What should they have done to avoid that?
Hold top-to-bottom organizational reviews annually or more frequently.
Why didn't they?
Because on an extreme resource diet, managers have to make a lot of decisions about what to leave in & what to leave out, and the seduction of current success (exhibit 1: that team standings chart, previously) is to think that strategic, big-picture stuff might be less inexpendible than their more (apparently) urgent needs are.
Even the Yankees & Red Sox can't do everything their bright staffs can think up. Managers make choices, balancing present and future, importance and urgency.
So when the basic A's paradigm was being neutralized, the A's front office was squeezing out the resources they had to other needs. You can function with fewer scouts in the field than competitors if you can make their methods more effective/efficient. If your resources are tight enough, you squeeze out slack (getting leaner by eventually cutting muscle when you run out of fat). In a changing environment, you don't always know what will turn out to be muscle. In addition, the top of the organization has been passionately engaged in a set of real estate negotiations and designs around the franchise's new ballpark, and those non-baseball concerns are sucking up attention and (already limited) resources.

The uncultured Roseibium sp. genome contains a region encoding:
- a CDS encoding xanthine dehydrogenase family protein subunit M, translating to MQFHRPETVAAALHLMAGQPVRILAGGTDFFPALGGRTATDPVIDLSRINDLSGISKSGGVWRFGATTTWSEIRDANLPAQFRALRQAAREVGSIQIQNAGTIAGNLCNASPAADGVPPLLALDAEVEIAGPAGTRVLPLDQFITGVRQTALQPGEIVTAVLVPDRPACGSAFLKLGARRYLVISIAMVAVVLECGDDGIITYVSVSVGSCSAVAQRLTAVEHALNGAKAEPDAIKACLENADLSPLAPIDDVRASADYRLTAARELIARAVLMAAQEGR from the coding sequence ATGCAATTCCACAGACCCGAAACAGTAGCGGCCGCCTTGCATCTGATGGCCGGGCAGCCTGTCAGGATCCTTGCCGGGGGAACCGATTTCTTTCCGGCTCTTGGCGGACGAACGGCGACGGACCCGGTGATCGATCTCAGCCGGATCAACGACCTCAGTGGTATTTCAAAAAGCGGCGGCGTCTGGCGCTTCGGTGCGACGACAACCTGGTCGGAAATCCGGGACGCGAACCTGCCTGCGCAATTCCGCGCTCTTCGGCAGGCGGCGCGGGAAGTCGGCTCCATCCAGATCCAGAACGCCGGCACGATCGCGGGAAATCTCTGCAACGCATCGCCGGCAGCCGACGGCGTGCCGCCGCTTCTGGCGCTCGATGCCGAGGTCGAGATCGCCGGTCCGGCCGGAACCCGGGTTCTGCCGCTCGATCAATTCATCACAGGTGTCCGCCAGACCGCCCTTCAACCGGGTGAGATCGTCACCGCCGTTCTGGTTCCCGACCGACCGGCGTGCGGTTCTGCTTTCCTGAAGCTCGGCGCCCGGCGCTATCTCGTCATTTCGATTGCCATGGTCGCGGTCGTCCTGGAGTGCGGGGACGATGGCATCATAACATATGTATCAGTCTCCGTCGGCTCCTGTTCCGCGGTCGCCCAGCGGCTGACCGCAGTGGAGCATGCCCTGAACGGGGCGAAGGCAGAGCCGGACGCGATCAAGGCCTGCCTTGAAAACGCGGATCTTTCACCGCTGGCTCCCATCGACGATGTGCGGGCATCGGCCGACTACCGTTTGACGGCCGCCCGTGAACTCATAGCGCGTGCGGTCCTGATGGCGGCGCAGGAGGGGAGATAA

So, to have a top-to-bottom review in a slack-stripped system is a significant cost that you pull from each of the system contributors' time buckets. More scouts would have meant more slack would have made such a thing easier. Fewer scouts mean less slack, less tolerance for normal error, less time for not-here-and-now activities. And as long as the team was winning playoff spots, this seemed tolerable
The reality of limited resources is that, yes, it is, more often than not, the mother of invention, but it equally may be the Uncle Ernie of change management, cascading what is a tough situation into a tougher one.
There's no guarantee that pulling a piece from the pre-Moneyball paradigm will revolutionize the outcome. There's no guarantee that the non-standard medical research will make for a newer paradigm to replace Moneyball -- and, in fact, I suspect that would be very unlikely. But until the staff comes up with something new to break both the A's current and competitors' models, more change was necessary, and these both seem like reasonable additions (and the medical research has to be great brain candy